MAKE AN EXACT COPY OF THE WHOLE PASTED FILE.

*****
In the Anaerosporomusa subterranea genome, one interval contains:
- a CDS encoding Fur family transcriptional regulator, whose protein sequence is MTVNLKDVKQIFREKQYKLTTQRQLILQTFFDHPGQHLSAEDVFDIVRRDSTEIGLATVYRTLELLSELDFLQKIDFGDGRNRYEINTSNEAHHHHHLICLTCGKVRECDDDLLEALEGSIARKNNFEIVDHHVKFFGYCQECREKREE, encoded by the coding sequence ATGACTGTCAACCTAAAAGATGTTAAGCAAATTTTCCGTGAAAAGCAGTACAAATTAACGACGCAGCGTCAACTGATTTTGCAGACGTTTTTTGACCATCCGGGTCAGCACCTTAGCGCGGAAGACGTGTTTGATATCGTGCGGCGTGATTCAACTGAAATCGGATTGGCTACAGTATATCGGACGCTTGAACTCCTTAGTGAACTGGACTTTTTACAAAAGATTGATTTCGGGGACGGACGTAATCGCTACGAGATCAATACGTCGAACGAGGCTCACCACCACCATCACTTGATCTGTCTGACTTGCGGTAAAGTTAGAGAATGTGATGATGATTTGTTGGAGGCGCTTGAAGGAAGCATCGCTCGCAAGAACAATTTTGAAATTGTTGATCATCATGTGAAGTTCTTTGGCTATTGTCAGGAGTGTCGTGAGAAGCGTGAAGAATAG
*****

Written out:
In the Anaerosporomusa subterranea genome, one interval contains:
- a CDS encoding Fur family transcriptional regulator, whose protein sequence is MTVNLKDVKQIFREKQYKLTTQRQLILQTFFDHPGQHLSAEDVFDIVRRDSTEIGLATVYRTLELLSELDFLQKIDFGDGRNRYEINTSNEAHHHHHLICLTCGKVRECDDDLLEALEGSIARKNNFEIVDHHVKFFGYCQECREKREE, encoded by the coding sequence ATGACTGTCAACCTAAAAGATGTTAAGCAAATTTTCCGTGAAAAGCAGTACAAATTAACGACGCAGCGTCAACTGATTTTGCAGACGTTTTTTGACCATCCGGGTCAGCACCTTAGCGCGGAAGACGTGTTTGATATCGTGCGGCGTGATTCAACTGAAATCGGATTGGCTACAGTATATCGGACGCTTGAACTCCTTAGTGAACTGGACTTTTTACAAAAGATTGATTTCGGGGACGGACGTAATCGCTACGAGATCAATACGTCGAACGAGGCTCACCACCACCATCACTTGATCTGTCTGACTTGCGGTAAAGTTAGAGAATGTGATGATGATTTGTTGGAGGCGCTTGAAGGAAGCATCGCTCGCAAGAACAATTTTGAAATTGTTGATCATCATGTGAAGTTCTTTGGCTATTGTCAGGAGTGTCGTGAGAAGCGTGAAGAATAG